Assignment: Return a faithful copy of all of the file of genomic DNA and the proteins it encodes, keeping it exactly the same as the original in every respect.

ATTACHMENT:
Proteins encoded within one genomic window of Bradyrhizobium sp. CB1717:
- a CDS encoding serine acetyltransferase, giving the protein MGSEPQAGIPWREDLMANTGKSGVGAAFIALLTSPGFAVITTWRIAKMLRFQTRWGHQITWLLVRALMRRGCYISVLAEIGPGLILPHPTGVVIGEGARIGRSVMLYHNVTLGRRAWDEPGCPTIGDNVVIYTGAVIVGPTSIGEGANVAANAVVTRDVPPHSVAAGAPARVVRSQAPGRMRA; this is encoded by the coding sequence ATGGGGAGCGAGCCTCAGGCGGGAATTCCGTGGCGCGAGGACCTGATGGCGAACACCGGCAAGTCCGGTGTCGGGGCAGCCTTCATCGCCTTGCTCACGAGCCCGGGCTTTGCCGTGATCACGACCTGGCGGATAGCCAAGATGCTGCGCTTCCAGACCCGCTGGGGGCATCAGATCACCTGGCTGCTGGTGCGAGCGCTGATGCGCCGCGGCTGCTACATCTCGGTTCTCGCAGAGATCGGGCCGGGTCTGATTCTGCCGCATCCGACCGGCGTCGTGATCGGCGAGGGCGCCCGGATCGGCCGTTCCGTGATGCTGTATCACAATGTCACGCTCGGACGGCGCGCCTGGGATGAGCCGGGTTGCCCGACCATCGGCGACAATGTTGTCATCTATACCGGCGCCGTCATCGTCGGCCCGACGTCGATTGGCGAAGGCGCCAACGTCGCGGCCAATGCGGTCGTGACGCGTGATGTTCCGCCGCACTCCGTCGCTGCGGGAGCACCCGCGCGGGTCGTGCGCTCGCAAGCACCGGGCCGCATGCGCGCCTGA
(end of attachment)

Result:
Proteins encoded within one genomic window of Bradyrhizobium sp. CB1717:
- a CDS encoding serine acetyltransferase, giving the protein MGSEPQAGIPWREDLMANTGKSGVGAAFIALLTSPGFAVITTWRIAKMLRFQTRWGHQITWLLVRALMRRGCYISVLAEIGPGLILPHPTGVVIGEGARIGRSVMLYHNVTLGRRAWDEPGCPTIGDNVVIYTGAVIVGPTSIGEGANVAANAVVTRDVPPHSVAAGAPARVVRSQAPGRMRA; this is encoded by the coding sequence ATGGGGAGCGAGCCTCAGGCGGGAATTCCGTGGCGCGAGGACCTGATGGCGAACACCGGCAAGTCCGGTGTCGGGGCAGCCTTCATCGCCTTGCTCACGAGCCCGGGCTTTGCCGTGATCACGACCTGGCGGATAGCCAAGATGCTGCGCTTCCAGACCCGCTGGGGGCATCAGATCACCTGGCTGCTGGTGCGAGCGCTGATGCGCCGCGGCTGCTACATCTCGGTTCTCGCAGAGATCGGGCCGGGTCTGATTCTGCCGCATCCGACCGGCGTCGTGATCGGCGAGGGCGCCCGGATCGGCCGTTCCGTGATGCTGTATCACAATGTCACGCTCGGACGGCGCGCCTGGGATGAGCCGGGTTGCCCGACCATCGGCGACAATGTTGTCATCTATACCGGCGCCGTCATCGTCGGCCCGACGTCGATTGGCGAAGGCGCCAACGTCGCGGCCAATGCGGTCGTGACGCGTGATGTTCCGCCGCACTCCGTCGCTGCGGGAGCACCCGCGCGGGTCGTGCGCTCGCAAGCACCGGGCCGCATGCGCGCCTGA